If China has its way, a new global order could emerge, economically linking several countries across Europe and Asia through a grand, multi-billion dollar, unified market. This market will ride seamlessly on inter-connected road, rail and sea routes. Not just goods but also oil and gas pipelines, as well as telecommunication networks running parallel to it, will give a Beijing an envious strategic reach.
Having pledged $50-billion for the “silk- route infrastructure”, in October 2013, the Chinese President Xi Jinping announced a two-pronged grandiose plan that revives the two-millennium old “silk route”. This grand plan is the reverse of what the 13th-century Italian merchant-traveller, Marco Polo did. He is credited in Europe to have “introduced” the West to Central Asia and China.
Beijing has suggested a modern-day “silk road” and a “maritime silk route” or MSR. It is now aggressively pushing for it in capitals of Europe, Central Asia and South-East Asia. It wants India to be part of the MSR only.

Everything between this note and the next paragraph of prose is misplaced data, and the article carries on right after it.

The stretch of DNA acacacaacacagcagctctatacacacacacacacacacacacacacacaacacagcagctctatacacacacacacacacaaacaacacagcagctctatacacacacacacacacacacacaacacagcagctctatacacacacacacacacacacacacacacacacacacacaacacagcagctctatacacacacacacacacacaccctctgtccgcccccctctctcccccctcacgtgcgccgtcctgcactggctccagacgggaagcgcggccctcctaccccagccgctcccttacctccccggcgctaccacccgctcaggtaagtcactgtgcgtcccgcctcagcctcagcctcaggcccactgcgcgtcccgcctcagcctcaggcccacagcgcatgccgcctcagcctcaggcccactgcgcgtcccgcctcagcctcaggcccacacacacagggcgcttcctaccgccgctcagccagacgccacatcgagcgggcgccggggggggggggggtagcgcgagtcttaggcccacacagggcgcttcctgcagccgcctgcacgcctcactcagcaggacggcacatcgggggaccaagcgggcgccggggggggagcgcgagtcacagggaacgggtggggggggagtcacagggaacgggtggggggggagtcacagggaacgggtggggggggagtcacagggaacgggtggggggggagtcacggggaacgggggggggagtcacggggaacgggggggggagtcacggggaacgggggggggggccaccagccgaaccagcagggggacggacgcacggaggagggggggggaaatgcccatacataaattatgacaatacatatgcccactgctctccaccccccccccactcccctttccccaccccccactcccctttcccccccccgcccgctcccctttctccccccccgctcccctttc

The move leaves India at a strategic cross-roads. India’s dilemma is whether to join the 60-odd countries, which include its oldest post-Independence ally Russia, for what promises to be an emerging global order or not. India can choose to remain independent of it and push its own existing strategies in the Indian Ocean. New Delhi's “Act-East” policy does what its name suggests, while the second one, “Mausam” is to revive ancient trade routes between countries on the rim of the Indian Ocean. The Communist Party of China organised a special meeting of International Conference of Asian Political Parties (ICAPP) in Beijing, from October 14 to 16. The theme was: “New vision of the silk road, actions for common development”. It set the tone for China's ambitious plan. Land-locked Central Asian countries like Kazakhstan, Turkmenistan, Tajikistan, Uzbekistan and Kyrgyzstan, along with east European countries like Bulgaria, Romania, Hungary and Belarus will act as "bridges" between the manufacturing plants of China and the consumption markets in Europe.